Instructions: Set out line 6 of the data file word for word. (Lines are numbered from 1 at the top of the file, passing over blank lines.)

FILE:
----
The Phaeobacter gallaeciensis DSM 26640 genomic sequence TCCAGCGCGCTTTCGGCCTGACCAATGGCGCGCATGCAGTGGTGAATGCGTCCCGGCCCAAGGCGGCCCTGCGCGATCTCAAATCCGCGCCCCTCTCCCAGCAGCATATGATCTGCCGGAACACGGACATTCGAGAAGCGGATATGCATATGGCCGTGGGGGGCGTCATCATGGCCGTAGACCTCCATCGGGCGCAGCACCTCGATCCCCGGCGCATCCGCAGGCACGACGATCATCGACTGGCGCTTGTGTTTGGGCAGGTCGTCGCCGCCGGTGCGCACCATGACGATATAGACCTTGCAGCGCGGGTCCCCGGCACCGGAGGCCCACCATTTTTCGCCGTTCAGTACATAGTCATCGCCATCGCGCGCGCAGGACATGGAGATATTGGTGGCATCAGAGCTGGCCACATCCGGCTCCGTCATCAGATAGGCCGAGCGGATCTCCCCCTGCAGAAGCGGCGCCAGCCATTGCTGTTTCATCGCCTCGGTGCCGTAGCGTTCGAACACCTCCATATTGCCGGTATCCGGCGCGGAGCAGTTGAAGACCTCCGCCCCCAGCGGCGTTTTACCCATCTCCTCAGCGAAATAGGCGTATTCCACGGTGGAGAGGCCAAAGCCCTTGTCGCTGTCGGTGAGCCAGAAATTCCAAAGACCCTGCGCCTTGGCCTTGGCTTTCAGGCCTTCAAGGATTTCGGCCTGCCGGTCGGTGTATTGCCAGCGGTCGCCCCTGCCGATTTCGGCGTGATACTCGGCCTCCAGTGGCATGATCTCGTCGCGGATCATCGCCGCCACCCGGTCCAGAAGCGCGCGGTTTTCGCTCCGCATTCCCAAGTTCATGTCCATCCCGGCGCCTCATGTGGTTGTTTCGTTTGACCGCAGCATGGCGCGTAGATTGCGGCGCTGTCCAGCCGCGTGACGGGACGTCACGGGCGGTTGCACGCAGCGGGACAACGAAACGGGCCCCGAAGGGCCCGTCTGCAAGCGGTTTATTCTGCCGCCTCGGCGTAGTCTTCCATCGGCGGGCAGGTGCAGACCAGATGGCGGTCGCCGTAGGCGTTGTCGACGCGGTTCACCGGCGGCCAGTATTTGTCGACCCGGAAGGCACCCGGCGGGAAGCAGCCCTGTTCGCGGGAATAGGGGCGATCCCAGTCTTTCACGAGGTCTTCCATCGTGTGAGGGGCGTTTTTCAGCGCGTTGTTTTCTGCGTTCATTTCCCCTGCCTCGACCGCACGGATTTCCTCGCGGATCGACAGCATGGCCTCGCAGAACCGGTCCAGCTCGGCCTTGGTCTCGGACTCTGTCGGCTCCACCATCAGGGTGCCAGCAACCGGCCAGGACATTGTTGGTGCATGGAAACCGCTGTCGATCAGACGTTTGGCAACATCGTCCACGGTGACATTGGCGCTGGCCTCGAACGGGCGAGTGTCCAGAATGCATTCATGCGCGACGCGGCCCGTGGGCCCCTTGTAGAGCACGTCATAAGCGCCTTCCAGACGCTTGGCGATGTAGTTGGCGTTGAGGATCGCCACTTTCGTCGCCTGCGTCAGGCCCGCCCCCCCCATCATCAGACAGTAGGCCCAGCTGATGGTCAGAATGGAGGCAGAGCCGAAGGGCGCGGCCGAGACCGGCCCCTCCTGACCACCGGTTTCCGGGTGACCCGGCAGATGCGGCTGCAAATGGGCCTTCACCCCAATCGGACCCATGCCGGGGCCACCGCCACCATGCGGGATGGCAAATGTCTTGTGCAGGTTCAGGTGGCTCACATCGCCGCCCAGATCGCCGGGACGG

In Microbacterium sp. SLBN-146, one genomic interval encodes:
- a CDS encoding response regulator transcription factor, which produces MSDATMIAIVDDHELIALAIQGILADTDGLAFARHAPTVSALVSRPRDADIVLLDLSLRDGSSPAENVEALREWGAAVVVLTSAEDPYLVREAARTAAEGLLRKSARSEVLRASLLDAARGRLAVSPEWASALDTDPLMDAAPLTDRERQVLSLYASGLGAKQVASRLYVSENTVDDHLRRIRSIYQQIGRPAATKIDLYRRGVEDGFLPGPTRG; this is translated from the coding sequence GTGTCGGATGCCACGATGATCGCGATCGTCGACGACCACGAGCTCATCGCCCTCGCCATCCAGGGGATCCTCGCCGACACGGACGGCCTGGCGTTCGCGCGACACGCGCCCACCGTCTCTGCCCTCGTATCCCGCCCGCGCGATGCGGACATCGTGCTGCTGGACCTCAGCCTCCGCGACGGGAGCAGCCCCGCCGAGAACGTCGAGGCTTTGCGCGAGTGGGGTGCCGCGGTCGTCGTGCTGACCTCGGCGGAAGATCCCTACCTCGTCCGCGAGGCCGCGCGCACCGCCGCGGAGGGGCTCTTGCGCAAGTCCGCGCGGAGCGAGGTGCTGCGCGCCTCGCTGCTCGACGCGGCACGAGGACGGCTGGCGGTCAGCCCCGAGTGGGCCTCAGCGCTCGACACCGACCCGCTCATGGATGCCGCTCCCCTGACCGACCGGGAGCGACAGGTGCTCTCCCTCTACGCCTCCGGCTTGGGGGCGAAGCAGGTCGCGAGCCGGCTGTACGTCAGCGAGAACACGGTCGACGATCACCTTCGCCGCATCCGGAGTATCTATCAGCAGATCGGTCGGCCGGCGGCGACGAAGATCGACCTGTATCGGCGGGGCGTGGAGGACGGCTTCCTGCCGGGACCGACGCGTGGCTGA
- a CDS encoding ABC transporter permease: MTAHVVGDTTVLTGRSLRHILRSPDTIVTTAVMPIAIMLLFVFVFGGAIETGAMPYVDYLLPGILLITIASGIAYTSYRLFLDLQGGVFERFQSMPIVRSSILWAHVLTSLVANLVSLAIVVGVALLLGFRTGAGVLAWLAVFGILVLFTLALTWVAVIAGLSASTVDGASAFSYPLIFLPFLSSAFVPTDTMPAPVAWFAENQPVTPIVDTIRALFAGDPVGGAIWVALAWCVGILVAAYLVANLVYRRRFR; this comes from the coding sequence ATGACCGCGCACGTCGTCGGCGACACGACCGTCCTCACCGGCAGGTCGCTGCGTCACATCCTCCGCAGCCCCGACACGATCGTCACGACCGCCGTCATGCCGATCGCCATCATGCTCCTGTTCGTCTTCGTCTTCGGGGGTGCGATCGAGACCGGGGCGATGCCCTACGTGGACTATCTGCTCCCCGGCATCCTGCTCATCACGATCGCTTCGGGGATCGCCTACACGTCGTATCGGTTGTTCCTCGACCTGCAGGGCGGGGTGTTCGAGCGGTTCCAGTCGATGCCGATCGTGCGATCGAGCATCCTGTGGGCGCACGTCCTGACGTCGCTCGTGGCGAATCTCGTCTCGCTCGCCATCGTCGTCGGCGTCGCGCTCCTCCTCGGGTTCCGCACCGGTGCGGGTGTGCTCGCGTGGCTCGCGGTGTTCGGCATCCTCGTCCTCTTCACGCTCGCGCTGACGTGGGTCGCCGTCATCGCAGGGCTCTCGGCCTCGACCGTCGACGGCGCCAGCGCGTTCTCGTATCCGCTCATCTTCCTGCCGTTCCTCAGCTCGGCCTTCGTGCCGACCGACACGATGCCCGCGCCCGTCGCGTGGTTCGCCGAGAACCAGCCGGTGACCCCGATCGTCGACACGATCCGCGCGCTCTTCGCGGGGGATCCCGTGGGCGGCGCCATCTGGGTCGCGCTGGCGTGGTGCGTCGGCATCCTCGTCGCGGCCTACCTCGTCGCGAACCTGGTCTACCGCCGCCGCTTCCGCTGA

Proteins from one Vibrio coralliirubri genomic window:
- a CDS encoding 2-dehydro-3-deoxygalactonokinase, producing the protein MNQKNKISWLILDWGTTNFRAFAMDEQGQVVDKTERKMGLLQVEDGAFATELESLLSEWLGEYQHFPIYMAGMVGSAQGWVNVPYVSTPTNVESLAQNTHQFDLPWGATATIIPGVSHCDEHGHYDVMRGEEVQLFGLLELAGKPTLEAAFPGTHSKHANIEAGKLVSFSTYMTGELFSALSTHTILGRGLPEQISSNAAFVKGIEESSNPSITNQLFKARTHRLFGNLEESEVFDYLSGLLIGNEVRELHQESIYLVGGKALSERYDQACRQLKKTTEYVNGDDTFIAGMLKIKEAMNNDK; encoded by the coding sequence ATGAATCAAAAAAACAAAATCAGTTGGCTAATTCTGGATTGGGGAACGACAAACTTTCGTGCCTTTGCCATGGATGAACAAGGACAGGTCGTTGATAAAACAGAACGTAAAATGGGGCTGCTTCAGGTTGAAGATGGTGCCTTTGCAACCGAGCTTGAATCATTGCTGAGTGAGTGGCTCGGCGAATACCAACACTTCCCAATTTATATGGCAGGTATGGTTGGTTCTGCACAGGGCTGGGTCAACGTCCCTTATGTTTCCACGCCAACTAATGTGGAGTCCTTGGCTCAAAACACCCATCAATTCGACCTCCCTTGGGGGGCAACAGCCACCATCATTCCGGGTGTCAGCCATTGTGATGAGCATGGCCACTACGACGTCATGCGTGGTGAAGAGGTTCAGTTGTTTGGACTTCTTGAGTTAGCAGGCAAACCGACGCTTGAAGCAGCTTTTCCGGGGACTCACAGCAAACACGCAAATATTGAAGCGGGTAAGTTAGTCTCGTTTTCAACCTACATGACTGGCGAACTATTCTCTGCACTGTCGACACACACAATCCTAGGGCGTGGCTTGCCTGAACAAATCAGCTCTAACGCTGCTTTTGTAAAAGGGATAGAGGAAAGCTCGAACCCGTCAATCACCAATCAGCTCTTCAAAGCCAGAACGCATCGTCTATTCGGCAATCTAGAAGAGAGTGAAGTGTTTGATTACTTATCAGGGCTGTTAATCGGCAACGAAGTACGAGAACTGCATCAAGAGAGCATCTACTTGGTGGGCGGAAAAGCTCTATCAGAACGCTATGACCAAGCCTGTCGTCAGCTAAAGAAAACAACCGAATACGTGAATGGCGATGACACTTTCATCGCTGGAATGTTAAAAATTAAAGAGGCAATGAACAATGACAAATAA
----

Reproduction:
- a CDS encoding 2-dehydro-3-deoxygalactonokinase, producing the protein MNQKNKISWLILDWGTTNFRAFAMDEQGQVVDKTERKMGLLQVEDGAFATELESLLSEWLGEYQHFPIYMAGMVGSAQGWVNVPYVSTPTNVESLAQNTHQFDLPWGATATIIPGVSHCDEHGHYDVMRGEEVQLFGLLELAGKPTLEAAFPGTHSKHANIEAGKLVSFSTYMTGELFSALSTHTILGRGLPEQISSNAAFVKGIEESSNPSITNQLFKARTHRLFGNLEESEVFDYLSGLLIGNEVRELHQESIYLVGGKALSERYDQACRQLKKTTEYVNGDDTFIAGMLKIKEAMNNDK; encoded by the coding sequence ATGAATCAAAAAAACAAAATCAGTTGGCTAATTCTGGATTGGGGAACGACAAACTTTCGTGCCTTTGCCATGGATGAACAAGGACAGGTCGTTGATAAAACAGAACGTAAAATGGGGCTGCTTCAGGTTGAAGATGGTGCCTTTGCAACCGAGCTTGAATCATTGCTGAGTGAGTGGCTCGGCGAATACCAACACTTCCCAATTTATATGGCAGGTATGGTTGGTTCTGCACAGGGCTGGGTCAACGTCCCTTATGTTTCCACGCCAACTAATGTGGAGTCCTTGGCTCAAAACACCCATCAATTCGACCTCCCTTGGGGGGCAACAGCCACCATCATTCCGGGTGTCAGCCATTGTGATGAGCATGGCCACTACGACGTCATGCGTGGTGAAGAGGTTCAGTTGTTTGGACTTCTTGAGTTAGCAGGCAAACCGACGCTTGAAGCAGCTTTTCCGGGGACTCACAGCAAACACGCAAATATTGAAGCGGGTAAGTTAGTCTCGTTTTCAACCTACATGACTGGCGAACTATTCTCTGCACTGTCGACACACACAATCCTAGGGCGTGGCTTGCCTGAACAAATCAGCTCTAACGCTGCTTTTGTAAAAGGGATAGAGGAAAGCTCGAACCCGTCAATCACCAATCAGCTCTTCAAAGCCAGAACGCATCGTCTATTCGGCAATCTAGAAGAGAGTGAAGTGTTTGATTACTTATCAGGGCTGTTAATCGGCAACGAAGTACGAGAACTGCATCAAGAGAGCATCTACTTGGTGGGCGGAAAAGCTCTATCAGAACGCTATGACCAAGCCTGTCGTCAGCTAAAGAAAACAACCGAATACGTGAATGGCGATGACACTTTCATCGCTGGAATGTTAAAAATTAAAGAGGCAATGAACAATGACAAATAA